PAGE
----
Buoyant is the word that sums up the general mood of the UK events industry in 2014. Budgets have gone in the right direction and many agencies are recruiting like mad to cope with the additional work being pitched and won. As often happens in an upturn, 2014 was also the year of the start-up with a number of well-known names in the industry - Lex Butler, Paul Hussey and Chris Clarke among them - leaving established players to start their own boutique agencies and consultancies.
But while the mood has generally been positive, there have been several shockers, most notably the demise of W&O Events, which ceased trading at the end of August and made all its staff redundant after falling into financial difficulty. Then, just two weeks later, and following months of rumours about Zibrant's future, Motivcom announced it was selling to Sodexo Motivation Solutions for £41m, with Nigel Cooper buying out Zibrant for £2.9m.
Back in May, 92% of agencies surveyed for C&IT's annual State of the Industry Report forecasted growth in profits and/or revenue in 2014. So, as the calendar year draws to an end, has it been as good as expected? And what does 2015 have in store for the sector?
Mike Davies, managing director of BI Worldwide, says: "We have had an exceptional year in 2014. UK sales grew 37% to £32m and operating profit rose to £1.8m. We retained all of our clients and added six completely new ones. Long-haul incentive travel grew significantly and client confidence was much stronger."
Adding Value managing director, events, Tina Morris confirms the agency is on track to hit its targets for year-end in March. "We've had a great year, especially in automotive. The market is more buoyant and clients are back to spending money on events. Incentives are also back to a certain extent. But it's still a competitive market, and procurement teams are getting more involved and scrutinising transparency and agency rate cards."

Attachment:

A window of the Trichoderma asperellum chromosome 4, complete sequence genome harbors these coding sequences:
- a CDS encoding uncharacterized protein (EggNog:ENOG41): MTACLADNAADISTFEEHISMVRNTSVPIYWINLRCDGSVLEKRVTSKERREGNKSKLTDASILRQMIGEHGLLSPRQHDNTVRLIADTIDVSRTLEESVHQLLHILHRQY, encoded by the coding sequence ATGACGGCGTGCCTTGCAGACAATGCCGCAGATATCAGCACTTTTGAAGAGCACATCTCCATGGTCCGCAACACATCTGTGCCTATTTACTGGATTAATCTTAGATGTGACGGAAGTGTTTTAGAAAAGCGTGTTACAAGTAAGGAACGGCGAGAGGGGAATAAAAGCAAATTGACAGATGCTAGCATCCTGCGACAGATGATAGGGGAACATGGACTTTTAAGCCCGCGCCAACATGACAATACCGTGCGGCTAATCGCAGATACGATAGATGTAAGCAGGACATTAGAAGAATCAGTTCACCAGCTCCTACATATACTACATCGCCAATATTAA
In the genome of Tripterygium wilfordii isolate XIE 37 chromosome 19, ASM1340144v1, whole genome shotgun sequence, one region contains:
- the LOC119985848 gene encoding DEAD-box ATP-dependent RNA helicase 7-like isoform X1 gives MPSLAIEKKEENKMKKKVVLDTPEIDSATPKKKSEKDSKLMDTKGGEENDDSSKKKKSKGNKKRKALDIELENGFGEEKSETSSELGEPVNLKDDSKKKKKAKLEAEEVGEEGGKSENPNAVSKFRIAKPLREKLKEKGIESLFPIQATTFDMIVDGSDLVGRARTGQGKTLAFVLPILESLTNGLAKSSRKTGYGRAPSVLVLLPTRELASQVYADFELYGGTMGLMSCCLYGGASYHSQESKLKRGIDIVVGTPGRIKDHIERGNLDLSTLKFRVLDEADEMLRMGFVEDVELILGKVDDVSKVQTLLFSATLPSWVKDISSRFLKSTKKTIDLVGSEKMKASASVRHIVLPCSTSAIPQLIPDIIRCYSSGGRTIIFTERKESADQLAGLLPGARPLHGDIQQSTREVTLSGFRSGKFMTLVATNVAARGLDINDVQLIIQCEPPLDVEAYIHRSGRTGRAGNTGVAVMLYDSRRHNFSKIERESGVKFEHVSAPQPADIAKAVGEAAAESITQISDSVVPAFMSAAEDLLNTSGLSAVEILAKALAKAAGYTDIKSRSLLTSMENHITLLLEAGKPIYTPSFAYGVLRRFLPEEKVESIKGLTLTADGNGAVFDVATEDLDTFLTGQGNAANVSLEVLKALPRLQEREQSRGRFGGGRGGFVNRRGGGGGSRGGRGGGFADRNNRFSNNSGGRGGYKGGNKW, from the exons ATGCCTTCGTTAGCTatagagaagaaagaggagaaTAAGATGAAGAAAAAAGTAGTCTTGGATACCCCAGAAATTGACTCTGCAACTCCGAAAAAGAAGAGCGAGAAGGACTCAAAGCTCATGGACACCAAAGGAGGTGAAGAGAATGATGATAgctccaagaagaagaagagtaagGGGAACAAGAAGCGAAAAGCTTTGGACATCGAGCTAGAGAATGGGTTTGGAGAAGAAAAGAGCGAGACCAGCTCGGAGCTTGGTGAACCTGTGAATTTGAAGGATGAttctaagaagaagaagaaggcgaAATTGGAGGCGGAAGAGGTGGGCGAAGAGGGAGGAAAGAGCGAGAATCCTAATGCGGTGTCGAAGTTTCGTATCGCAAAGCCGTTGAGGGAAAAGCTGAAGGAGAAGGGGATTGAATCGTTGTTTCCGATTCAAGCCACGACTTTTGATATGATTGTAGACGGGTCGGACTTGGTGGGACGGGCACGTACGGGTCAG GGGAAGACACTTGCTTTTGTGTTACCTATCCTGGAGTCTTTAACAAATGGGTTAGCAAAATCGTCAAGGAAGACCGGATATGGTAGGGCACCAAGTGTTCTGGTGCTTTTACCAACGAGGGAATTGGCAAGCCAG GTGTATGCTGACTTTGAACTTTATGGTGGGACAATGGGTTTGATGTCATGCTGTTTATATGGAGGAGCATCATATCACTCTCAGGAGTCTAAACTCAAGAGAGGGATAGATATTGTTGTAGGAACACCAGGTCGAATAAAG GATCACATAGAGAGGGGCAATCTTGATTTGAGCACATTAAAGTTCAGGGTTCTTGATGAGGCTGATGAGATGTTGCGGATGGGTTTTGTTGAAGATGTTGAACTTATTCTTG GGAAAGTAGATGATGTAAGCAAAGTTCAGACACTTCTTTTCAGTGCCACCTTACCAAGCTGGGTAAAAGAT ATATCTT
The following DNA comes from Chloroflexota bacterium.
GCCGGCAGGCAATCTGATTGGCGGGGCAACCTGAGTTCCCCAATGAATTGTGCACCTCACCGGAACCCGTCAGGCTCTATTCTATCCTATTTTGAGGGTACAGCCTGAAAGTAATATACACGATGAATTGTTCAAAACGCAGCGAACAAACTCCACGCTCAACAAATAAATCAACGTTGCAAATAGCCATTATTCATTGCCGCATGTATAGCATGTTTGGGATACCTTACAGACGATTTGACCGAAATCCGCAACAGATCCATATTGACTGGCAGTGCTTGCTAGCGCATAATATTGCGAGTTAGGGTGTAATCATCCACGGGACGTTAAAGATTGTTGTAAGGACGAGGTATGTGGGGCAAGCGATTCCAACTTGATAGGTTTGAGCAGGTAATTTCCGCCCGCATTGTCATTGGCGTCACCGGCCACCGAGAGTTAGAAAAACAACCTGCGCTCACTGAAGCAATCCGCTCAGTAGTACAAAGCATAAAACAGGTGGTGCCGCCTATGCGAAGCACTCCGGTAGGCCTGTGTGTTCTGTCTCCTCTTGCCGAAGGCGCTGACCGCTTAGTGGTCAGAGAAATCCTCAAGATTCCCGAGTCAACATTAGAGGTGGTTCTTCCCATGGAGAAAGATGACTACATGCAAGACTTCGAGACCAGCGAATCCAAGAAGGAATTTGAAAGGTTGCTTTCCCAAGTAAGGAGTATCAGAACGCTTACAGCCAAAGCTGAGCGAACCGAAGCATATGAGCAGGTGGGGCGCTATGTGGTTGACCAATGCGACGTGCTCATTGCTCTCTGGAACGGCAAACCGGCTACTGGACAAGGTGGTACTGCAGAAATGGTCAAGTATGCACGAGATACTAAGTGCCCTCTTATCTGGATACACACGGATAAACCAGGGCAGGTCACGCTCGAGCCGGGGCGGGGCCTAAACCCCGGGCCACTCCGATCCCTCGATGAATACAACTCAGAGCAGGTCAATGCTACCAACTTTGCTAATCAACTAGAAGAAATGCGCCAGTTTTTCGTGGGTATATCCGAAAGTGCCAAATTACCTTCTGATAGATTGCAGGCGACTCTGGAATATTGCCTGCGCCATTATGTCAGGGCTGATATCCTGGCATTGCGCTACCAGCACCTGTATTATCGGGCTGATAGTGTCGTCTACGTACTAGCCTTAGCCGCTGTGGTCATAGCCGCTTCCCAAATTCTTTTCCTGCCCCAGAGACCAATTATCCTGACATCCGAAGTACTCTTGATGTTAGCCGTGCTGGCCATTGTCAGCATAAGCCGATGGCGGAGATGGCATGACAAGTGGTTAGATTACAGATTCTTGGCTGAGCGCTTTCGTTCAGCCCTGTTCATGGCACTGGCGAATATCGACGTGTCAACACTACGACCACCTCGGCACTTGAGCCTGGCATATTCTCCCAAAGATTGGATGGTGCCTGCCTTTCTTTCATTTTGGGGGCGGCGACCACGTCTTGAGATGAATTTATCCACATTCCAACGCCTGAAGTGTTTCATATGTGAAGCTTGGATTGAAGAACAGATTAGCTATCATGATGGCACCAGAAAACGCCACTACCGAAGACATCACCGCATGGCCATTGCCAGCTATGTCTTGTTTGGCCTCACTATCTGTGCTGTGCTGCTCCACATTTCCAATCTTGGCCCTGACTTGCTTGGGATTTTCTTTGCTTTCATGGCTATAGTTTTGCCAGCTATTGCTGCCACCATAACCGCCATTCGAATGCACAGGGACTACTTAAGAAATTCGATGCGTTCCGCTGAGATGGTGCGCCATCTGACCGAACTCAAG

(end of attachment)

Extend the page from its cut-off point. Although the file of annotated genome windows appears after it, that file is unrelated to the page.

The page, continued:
Indeed, procurement involvement will remain a challenge within the industry in 2015. Nicky Havelaar, managing director at Crown, says: "Our responsibility as agencies during the tender process is to gain the right insight into the issues the client is facing. However, some processes do not always allow for us to get the sufficient insight we need in order to create the right solution."
Recruitment will also remain a top challenge, according to Morris. "Attracting the right people to the right agency on the right wage can be difficult," she explains. Morris adds that the cyclical nature of events also remains a challenge. "We've had lots of product launches and non-repeat pieces of business this year, so for next year it's a matter of keeping up that pipeline and we'll be aiming to get some new clients on board. But we've already got business confirmed for both 2015 and 2016."
Budget challenge remains
For corporates, the number one challenge remains budget (see corporate forecast). However, many are either increasing their budgets or planning to run more events, meaning the outlook for 2015 is hugely positive.
"The events industry is seeing sustained growth fuelled by increased confidence, says BI Worldwide's Davies. "Clients don't need convincing of the value of live events, face-toface meetings and incentive travel - all of which are now firmly back on the corporate agenda after a period of not wanting to be seen to be doing these things.
"We are already seeing strong growth for 2015, up 18% on the same time last year and we are pitching for some very big global business. While all of our growth over the past five years has been organic development of our business, we are now actively looking at acquisition targets."
BI Worldwide is not the only agency hinting at acquisitions, with Smyle, Grass Roots and Logistik among those that have said they are actively on the lookout. So if 2014 was the year of the start-up, it looks like 2015 could be a year of acquisitions.